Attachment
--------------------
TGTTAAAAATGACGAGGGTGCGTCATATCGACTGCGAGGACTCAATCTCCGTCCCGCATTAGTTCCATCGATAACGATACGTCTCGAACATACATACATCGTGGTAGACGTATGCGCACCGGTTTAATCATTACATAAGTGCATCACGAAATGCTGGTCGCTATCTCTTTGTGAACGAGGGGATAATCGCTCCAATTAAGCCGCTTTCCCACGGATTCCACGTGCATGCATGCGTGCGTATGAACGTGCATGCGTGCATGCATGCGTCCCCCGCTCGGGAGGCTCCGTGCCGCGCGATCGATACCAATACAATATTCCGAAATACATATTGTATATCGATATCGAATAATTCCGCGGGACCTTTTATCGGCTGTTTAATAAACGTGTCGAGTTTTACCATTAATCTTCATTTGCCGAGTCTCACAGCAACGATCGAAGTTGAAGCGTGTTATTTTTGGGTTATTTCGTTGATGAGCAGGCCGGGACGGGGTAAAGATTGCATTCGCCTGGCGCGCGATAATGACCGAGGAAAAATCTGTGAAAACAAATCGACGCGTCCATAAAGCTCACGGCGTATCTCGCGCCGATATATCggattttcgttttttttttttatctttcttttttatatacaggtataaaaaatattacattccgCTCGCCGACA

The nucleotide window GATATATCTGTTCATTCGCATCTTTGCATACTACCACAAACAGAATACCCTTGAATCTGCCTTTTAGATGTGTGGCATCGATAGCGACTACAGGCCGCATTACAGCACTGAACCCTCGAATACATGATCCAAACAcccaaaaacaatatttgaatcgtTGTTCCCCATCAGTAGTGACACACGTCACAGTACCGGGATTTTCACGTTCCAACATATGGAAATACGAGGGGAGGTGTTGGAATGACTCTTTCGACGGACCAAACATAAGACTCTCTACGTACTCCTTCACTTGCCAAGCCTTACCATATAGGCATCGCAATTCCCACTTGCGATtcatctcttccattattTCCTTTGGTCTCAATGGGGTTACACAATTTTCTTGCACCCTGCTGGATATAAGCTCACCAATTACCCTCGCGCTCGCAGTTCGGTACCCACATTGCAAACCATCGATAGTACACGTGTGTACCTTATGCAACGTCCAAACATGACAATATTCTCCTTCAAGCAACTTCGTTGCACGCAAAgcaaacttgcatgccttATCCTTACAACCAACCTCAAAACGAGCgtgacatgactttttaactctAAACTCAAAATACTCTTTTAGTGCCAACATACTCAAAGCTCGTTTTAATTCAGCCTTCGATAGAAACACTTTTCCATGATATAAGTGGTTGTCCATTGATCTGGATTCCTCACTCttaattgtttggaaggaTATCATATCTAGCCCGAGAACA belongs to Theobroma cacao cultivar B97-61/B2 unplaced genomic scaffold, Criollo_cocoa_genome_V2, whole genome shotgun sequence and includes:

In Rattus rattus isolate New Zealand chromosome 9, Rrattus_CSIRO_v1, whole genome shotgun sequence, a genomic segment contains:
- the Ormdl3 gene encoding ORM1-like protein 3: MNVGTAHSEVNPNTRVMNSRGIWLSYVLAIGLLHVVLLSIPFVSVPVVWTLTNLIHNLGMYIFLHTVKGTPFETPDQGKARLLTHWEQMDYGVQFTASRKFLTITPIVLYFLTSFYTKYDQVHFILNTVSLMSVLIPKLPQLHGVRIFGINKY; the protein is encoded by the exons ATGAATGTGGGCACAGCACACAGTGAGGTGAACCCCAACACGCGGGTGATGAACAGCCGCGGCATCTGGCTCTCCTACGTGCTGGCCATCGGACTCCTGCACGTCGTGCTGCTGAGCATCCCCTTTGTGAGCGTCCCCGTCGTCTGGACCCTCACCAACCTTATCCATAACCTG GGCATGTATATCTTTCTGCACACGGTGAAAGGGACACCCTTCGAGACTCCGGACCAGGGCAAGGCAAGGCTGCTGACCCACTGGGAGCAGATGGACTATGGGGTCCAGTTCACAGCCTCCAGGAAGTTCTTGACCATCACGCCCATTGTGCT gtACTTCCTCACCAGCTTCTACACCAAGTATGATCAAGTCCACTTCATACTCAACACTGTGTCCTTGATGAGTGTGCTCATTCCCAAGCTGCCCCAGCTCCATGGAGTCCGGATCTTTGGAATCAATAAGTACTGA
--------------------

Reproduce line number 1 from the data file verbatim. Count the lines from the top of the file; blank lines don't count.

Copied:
TGTTAAAAATGACGAGGGTGCGTCATATCGACTGCGAGGACTCAATCTCCGTCCCGCATTAGTTCCATCGATAACGATACGTCTCGAACATACATACATCGTGGTAGACGTATGCGCACCGGTTTAATCATTACATAAGTGCATCACGAAATGCTGGTCGCTATCTCTTTGTGAACGAGGGGATAATCGCTCCAATTAAGCCGCTTTCCCACGGATTCCACGTGCATGCATGCGTGCGTATGAACGTGCATGCGTGCATGCATGCGTCCCCCGCTCGGGAGGCTCCGTGCCGCGCGATCGATACCAATACAATATTCCGAAATACATATTGTATATCGATATCGAATAATTCCGCGGGACCTTTTATCGGCTGTTTAATAAACGTGTCGAGTTTTACCATTAATCTTCATTTGCCGAGTCTCACAGCAACGATCGAAGTTGAAGCGTGTTATTTTTGGGTTATTTCGTTGATGAGCAGGCCGGGACGGGGTAAAGATTGCATTCGCCTGGCGCGCGATAATGACCGAGGAAAAATCTGTGAAAACAAATCGACGCGTCCATAAAGCTCACGGCGTATCTCGCGCCGATATATCggattttcgttttttttttttatctttcttttttatatacaggtataaaaaatattacattccgCTCGCCGACA